Wednesday, November 9, 2011

Misery in the Retreat from Kabul: First Afghan War, 1842

The First Anglo-Afghan war proves that regime change can be a bloody affair needing public support to succeed.  The struggle with Russia for power in central Asia, known to history as the Great Game, led to the desire for British control over Afghanistan, as a buffer for their power base in India. In 1839, Britain wished to replace Emir Dost Mohammad with a more friendly ruler.  In doing so they precipitated revolt.  Kabul was taken easily enough in 1840, but with the situation deteriorating, on 6 January 1842 the 4500 soldiers and 12000 camp followers began their retreat to Jalalabad under the command of Major General William Elphinstone.  The effects of Afghan raiders on this column were devastating:

Last Stand of the 44th Regiment at Gundamuck, 1842. William Barnes Wollen
"The road was strewn with the mangled corpses of their comrades and the stench of death was in the air - All along the route they had been passing little groups of camp-followers, starving, frostbitten, and many of them in a state of gibbering idiocy.  The Afghans, not troubling to kill these stragglers, had simply stripped them and left the cold to do its work and now the poor wretches were huddling together naked in the snow, striving hopelessly to keep warm by the heat of their own bodies.  There were women and little children among them, who piteously stretched out their hands for succour ... Later the Afghans were to report with relish that the unhappy fugitives, in their blind instinct to preserve life a little longer, had been reduced to eating the corpses of their fellows.  But they all died in the end." Patrick Macory, Signal Catastrophe, p.244.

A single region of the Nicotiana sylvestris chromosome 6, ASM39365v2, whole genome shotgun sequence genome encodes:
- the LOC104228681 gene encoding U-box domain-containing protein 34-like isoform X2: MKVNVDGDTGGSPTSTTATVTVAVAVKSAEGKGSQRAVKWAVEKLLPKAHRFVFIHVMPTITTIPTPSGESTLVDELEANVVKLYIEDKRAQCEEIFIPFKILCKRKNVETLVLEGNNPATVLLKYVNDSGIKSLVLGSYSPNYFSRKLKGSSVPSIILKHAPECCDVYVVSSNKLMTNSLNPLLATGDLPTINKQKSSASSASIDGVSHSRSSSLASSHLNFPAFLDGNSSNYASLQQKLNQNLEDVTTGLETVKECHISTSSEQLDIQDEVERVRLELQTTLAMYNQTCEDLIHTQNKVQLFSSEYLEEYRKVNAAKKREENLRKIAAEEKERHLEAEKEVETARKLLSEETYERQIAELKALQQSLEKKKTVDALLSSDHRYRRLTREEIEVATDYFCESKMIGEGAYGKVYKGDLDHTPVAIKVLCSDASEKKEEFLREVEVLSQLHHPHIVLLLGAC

Only a single man survived the march from Kabul, while several senior officers, including Elphinstone, had been taken prisoner.  The words of a Captain Backhouse, a party in the relief force marching back to Kabul against the lines of retreat, portray a grisly scene: "the sight of the remains of the unfortunate Caubul force was fearfully heartrending.  They lay in heaps of fifties and hundreds, our gun wheels passing over and crushing the skulls and other bones of our late comrades at almost every yard." (Dixon, Psychology of Military Incompetence, 78-79).
Remnants of an Army.  Elizabeth Butler

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